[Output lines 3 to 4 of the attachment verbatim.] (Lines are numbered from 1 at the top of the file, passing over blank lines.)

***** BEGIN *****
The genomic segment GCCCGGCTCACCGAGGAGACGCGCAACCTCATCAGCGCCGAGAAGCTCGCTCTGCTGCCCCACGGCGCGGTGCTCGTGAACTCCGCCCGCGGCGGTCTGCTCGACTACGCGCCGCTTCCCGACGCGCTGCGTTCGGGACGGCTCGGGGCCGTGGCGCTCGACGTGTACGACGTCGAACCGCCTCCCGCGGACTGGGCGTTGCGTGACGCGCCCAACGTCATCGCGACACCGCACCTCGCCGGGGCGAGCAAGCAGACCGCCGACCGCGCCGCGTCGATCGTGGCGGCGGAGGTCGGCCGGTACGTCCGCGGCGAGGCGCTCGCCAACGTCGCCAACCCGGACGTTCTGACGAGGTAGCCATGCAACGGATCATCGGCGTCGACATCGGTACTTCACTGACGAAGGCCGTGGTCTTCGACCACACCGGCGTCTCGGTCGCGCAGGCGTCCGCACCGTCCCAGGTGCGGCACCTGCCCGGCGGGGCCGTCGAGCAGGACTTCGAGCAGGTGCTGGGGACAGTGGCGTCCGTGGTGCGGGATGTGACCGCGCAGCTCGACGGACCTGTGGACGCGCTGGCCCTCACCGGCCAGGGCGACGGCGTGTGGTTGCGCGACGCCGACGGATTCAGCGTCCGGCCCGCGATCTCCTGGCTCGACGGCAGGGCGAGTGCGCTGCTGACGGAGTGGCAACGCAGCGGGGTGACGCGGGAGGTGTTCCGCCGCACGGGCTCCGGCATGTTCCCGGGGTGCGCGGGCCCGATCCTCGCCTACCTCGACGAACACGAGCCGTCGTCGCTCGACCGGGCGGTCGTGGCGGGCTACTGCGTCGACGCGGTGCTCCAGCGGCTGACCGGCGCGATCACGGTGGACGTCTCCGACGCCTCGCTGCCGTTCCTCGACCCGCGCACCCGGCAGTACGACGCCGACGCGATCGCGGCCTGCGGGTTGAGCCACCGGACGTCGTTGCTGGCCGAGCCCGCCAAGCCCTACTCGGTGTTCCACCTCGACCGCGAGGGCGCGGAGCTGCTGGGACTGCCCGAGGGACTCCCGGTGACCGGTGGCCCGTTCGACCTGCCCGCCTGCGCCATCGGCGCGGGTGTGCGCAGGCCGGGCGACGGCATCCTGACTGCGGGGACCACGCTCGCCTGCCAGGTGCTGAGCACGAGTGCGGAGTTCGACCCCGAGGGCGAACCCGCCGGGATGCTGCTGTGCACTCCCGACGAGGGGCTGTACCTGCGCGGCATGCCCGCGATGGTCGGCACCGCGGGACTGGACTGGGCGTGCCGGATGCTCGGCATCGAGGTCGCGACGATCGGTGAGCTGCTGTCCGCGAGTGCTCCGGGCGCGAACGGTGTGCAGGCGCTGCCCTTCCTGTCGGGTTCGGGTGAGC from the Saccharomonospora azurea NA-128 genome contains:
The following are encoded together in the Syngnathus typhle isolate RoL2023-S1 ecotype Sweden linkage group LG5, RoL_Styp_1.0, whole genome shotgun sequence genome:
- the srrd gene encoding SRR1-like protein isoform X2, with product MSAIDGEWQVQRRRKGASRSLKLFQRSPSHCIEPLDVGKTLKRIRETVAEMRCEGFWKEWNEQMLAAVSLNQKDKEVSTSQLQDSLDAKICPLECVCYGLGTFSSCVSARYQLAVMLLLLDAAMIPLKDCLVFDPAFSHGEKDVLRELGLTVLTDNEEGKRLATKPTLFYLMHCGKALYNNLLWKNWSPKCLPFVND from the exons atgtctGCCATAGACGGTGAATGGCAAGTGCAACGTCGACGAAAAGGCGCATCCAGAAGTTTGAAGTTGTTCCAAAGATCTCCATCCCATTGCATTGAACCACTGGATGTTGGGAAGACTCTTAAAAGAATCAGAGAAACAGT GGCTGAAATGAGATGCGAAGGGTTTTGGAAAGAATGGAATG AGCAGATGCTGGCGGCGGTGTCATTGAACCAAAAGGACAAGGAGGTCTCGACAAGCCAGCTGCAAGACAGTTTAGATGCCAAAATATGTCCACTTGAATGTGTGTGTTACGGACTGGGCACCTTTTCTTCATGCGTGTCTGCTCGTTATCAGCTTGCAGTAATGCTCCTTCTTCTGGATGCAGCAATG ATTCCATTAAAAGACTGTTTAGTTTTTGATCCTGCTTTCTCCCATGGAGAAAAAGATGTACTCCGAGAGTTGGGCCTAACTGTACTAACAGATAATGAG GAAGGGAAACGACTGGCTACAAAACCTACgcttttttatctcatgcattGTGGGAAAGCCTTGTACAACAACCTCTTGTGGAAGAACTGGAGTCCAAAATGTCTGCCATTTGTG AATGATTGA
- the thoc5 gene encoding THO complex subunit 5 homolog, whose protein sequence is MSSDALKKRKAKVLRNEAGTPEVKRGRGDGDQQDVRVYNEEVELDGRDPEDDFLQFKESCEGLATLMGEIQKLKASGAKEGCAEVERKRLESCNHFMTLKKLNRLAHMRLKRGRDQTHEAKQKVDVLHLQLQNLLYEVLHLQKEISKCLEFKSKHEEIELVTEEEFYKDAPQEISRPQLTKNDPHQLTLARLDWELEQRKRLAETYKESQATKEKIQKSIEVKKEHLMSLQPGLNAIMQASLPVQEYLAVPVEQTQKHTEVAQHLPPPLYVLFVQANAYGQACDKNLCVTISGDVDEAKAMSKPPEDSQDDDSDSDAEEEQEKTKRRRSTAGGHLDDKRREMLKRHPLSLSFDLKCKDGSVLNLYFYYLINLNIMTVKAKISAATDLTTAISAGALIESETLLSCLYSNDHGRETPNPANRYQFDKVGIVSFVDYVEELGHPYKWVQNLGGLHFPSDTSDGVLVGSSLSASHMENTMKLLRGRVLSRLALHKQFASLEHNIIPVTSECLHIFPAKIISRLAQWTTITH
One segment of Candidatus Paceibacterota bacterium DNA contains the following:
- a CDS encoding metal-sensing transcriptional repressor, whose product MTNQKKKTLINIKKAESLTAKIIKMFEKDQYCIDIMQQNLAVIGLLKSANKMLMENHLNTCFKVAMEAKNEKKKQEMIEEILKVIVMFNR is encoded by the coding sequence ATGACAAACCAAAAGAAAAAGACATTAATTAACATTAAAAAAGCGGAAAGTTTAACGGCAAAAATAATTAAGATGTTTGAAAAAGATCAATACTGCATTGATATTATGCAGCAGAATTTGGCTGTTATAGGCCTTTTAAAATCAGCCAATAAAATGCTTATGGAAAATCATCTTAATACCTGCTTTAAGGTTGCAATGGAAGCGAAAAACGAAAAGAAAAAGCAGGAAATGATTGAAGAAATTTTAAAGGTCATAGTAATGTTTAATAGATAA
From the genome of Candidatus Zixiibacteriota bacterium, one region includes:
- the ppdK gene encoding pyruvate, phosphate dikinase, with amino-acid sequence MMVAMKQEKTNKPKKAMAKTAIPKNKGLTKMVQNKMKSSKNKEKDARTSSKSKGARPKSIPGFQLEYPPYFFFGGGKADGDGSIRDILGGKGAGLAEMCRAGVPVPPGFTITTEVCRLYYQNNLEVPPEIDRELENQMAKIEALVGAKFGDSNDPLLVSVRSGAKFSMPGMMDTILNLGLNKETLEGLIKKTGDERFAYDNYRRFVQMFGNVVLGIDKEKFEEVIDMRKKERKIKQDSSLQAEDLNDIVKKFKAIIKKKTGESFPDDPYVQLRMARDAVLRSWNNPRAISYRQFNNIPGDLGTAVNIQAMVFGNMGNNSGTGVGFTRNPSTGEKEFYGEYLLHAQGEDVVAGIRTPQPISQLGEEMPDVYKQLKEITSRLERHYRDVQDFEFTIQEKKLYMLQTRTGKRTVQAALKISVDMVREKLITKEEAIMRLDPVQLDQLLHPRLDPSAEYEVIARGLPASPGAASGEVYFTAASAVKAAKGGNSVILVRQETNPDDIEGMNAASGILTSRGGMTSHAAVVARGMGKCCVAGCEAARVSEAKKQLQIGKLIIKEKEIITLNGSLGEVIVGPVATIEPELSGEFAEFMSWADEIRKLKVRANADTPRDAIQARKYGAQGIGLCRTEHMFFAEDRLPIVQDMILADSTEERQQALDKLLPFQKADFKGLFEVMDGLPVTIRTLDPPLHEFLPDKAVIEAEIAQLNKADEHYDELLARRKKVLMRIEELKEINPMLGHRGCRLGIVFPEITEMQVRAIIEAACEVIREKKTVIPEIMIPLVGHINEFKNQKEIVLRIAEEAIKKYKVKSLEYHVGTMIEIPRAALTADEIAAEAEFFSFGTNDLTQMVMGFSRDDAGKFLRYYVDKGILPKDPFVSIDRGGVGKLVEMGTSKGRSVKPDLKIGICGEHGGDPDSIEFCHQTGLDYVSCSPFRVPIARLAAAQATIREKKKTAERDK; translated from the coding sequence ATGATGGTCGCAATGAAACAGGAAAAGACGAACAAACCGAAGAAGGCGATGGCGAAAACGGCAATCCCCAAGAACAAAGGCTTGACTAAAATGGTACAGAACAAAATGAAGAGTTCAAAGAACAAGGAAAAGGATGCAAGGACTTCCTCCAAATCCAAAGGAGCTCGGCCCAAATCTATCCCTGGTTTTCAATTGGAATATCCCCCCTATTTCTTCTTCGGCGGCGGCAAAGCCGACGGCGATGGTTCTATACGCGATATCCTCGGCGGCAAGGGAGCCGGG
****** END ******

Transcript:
- the srrd gene encoding SRR1-like protein isoform X2, with product MSAIDGEWQVQRRRKGASRSLKLFQRSPSHCIEPLDVGKTLKRIRETVAEMRCEGFWKEWNEQMLAAVSLNQKDKEVSTSQLQDSLDAKICPLECVCYGLGTFSSCVSARYQLAVMLLLLDAAMIPLKDCLVFDPAFSHGEKDVLRELGLTVLTDNEEGKRLATKPTLFYLMHCGKALYNNLLWKNWSPKCLPFVND from the exons atgtctGCCATAGACGGTGAATGGCAAGTGCAACGTCGACGAAAAGGCGCATCCAGAAGTTTGAAGTTGTTCCAAAGATCTCCATCCCATTGCATTGAACCACTGGATGTTGGGAAGACTCTTAAAAGAATCAGAGAAACAGT GGCTGAAATGAGATGCGAAGGGTTTTGGAAAGAATGGAATG AGCAGATGCTGGCGGCGGTGTCATTGAACCAAAAGGACAAGGAGGTCTCGACAAGCCAGCTGCAAGACAGTTTAGATGCCAAAATATGTCCACTTGAATGTGTGTGTTACGGACTGGGCACCTTTTCTTCATGCGTGTCTGCTCGTTATCAGCTTGCAGTAATGCTCCTTCTTCTGGATGCAGCAATG ATTCCATTAAAAGACTGTTTAGTTTTTGATCCTGCTTTCTCCCATGGAGAAAAAGATGTACTCCGAGAGTTGGGCCTAACTGTACTAACAGATAATGAG GAAGGGAAACGACTGGCTACAAAACCTACgcttttttatctcatgcattGTGGGAAAGCCTTGTACAACAACCTCTTGTGGAAGAACTGGAGTCCAAAATGTCTGCCATTTGTG AATGATTGA
- the thoc5 gene encoding THO complex subunit 5 homolog, whose protein sequence is MSSDALKKRKAKVLRNEAGTPEVKRGRGDGDQQDVRVYNEEVELDGRDPEDDFLQFKESCEGLATLMGEIQKLKASGAKEGCAEVERKRLESCNHFMTLKKLNRLAHMRLKRGRDQTHEAKQKVDVLHLQLQNLLYEVLHLQKEISKCLEFKSKHEEIELVTEEEFYKDAPQEISRPQLTKNDPHQLTLARLDWELEQRKRLAETYKESQATKEKIQKSIEVKKEHLMSLQPGLNAIMQASLPVQEYLAVPVEQTQKHTEVAQHLPPPLYVLFVQANAYGQACDKNLCVTISGDVDEAKAMSKPPEDSQDDDSDSDAEEEQEKTKRRRSTAGGHLDDKRREMLKRHPLSLSFDLKCKDGSVLNLYFYYLINLNIMTVKAKISAATDLTTAISAGALIESETLLSCLYSNDHGRETPNPANRYQFDKVGIVSFVDYVEELGHPYKWVQNLGGLHFPSDTSDGVLVGSSLSASHMENTMKLLRGRVLSRLALHKQFASLEHNIIPVTSECLHIFPAKIISRLAQWTTITH